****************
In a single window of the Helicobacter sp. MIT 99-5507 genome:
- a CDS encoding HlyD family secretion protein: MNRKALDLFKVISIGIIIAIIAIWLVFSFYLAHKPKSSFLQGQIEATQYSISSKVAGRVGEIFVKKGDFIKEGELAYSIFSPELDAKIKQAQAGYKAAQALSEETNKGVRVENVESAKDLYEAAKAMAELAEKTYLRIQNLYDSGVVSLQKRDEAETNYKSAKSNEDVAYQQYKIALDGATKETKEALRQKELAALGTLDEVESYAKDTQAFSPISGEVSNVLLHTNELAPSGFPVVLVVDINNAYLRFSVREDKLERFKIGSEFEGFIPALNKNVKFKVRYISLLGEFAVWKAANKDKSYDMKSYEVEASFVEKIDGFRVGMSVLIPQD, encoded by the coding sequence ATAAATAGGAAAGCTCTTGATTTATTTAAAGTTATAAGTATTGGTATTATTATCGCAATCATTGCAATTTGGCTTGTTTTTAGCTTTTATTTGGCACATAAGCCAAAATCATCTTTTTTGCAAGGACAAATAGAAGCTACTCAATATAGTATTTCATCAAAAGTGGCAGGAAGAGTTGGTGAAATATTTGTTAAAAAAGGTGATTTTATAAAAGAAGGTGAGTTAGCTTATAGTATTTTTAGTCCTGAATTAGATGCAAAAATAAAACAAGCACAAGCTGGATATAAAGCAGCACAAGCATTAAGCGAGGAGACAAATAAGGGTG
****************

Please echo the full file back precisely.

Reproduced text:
In a single window of the Helicobacter sp. MIT 99-5507 genome:
- a CDS encoding HlyD family secretion protein: MNRKALDLFKVISIGIIIAIIAIWLVFSFYLAHKPKSSFLQGQIEATQYSISSKVAGRVGEIFVKKGDFIKEGELAYSIFSPELDAKIKQAQAGYKAAQALSEETNKGVRVENVESAKDLYEAAKAMAELAEKTYLRIQNLYDSGVVSLQKRDEAETNYKSAKSNEDVAYQQYKIALDGATKETKEALRQKELAALGTLDEVESYAKDTQAFSPISGEVSNVLLHTNELAPSGFPVVLVVDINNAYLRFSVREDKLERFKIGSEFEGFIPALNKNVKFKVRYISLLGEFAVWKAANKDKSYDMKSYEVEASFVEKIDGFRVGMSVLIPQD, encoded by the coding sequence ATAAATAGGAAAGCTCTTGATTTATTTAAAGTTATAAGTATTGGTATTATTATCGCAATCATTGCAATTTGGCTTGTTTTTAGCTTTTATTTGGCACATAAGCCAAAATCATCTTTTTTGCAAGGACAAATAGAAGCTACTCAATATAGTATTTCATCAAAAGTGGCAGGAAGAGTTGGTGAAATATTTGTTAAAAAAGGTGATTTTATAAAAGAAGGTGAGTTAGCTTATAGTATTTTTAGTCCTGAATTAGATGCAAAAATAAAACAAGCACAAGCTGGATATAAAGCAGCACAAGCATTAAGCGAGGAGACAAATAAGGGTG